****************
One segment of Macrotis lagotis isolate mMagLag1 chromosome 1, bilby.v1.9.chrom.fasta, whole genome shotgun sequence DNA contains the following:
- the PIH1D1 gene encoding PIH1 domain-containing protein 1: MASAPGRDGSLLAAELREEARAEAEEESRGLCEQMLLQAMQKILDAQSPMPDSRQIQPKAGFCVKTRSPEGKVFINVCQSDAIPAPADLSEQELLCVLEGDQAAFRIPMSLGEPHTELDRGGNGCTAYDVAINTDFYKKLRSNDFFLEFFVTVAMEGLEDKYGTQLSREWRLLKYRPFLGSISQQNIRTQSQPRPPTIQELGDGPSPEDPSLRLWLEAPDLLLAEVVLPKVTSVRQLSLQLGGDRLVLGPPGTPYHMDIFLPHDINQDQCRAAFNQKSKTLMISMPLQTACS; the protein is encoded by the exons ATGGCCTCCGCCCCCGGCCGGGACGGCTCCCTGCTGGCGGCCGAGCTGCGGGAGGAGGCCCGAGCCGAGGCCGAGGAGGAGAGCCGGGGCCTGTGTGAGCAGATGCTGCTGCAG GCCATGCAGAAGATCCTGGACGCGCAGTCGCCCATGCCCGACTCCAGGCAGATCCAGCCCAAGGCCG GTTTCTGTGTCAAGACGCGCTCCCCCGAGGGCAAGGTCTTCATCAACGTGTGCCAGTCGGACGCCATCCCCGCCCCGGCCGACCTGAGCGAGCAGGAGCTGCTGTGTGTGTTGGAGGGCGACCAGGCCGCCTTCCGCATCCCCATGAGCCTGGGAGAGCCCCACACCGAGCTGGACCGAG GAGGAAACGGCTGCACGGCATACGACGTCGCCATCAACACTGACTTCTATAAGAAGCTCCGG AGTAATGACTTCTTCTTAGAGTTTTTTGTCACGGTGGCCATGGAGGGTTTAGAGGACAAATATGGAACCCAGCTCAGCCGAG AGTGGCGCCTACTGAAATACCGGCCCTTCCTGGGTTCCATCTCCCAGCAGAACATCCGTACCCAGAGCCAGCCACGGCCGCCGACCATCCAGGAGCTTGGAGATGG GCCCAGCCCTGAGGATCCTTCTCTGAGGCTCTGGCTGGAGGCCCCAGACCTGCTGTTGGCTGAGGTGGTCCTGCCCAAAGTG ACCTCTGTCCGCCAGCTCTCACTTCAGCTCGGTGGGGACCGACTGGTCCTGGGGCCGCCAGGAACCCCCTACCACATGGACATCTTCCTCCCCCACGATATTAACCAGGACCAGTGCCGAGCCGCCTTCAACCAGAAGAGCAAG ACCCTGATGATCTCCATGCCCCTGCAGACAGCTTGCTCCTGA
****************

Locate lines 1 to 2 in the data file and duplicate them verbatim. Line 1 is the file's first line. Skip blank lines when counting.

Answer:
One segment of Macrotis lagotis isolate mMagLag1 chromosome 1, bilby.v1.9.chrom.fasta, whole genome shotgun sequence DNA contains the following:
- the PIH1D1 gene encoding PIH1 domain-containing protein 1: MASAPGRDGSLLAAELREEARAEAEEESRGLCEQMLLQAMQKILDAQSPMPDSRQIQPKAGFCVKTRSPEGKVFINVCQSDAIPAPADLSEQELLCVLEGDQAAFRIPMSLGEPHTELDRGGNGCTAYDVAINTDFYKKLRSNDFFLEFFVTVAMEGLEDKYGTQLSREWRLLKYRPFLGSISQQNIRTQSQPRPPTIQELGDGPSPEDPSLRLWLEAPDLLLAEVVLPKVTSVRQLSLQLGGDRLVLGPPGTPYHMDIFLPHDINQDQCRAAFNQKSKTLMISMPLQTACS; the protein is encoded by the exons ATGGCCTCCGCCCCCGGCCGGGACGGCTCCCTGCTGGCGGCCGAGCTGCGGGAGGAGGCCCGAGCCGAGGCCGAGGAGGAGAGCCGGGGCCTGTGTGAGCAGATGCTGCTGCAG GCCATGCAGAAGATCCTGGACGCGCAGTCGCCCATGCCCGACTCCAGGCAGATCCAGCCCAAGGCCG GTTTCTGTGTCAAGACGCGCTCCCCCGAGGGCAAGGTCTTCATCAACGTGTGCCAGTCGGACGCCATCCCCGCCCCGGCCGACCTGAGCGAGCAGGAGCTGCTGTGTGTGTTGGAGGGCGACCAGGCCGCCTTCCGCATCCCCATGAGCCTGGGAGAGCCCCACACCGAGCTGGACCGAG GAGGAAACGGCTGCACGGCATACGACGTCGCCATCAACACTGACTTCTATAAGAAGCTCCGG AGTAATGACTTCTTCTTAGAGTTTTTTGTCACGGTGGCCATGGAGGGTTTAGAGGACAAATATGGAACCCAGCTCAGCCGAG AGTGGCGCCTACTGAAATACCGGCCCTTCCTGGGTTCCATCTCCCAGCAGAACATCCGTACCCAGAGCCAGCCACGGCCGCCGACCATCCAGGAGCTTGGAGATGG GCCCAGCCCTGAGGATCCTTCTCTGAGGCTCTGGCTGGAGGCCCCAGACCTGCTGTTGGCTGAGGTGGTCCTGCCCAAAGTG ACCTCTGTCCGCCAGCTCTCACTTCAGCTCGGTGGGGACCGACTGGTCCTGGGGCCGCCAGGAACCCCCTACCACATGGACATCTTCCTCCCCCACGATATTAACCAGGACCAGTGCCGAGCCGCCTTCAACCAGAAGAGCAAG ACCCTGATGATCTCCATGCCCCTGCAGACAGCTTGCTCCTGA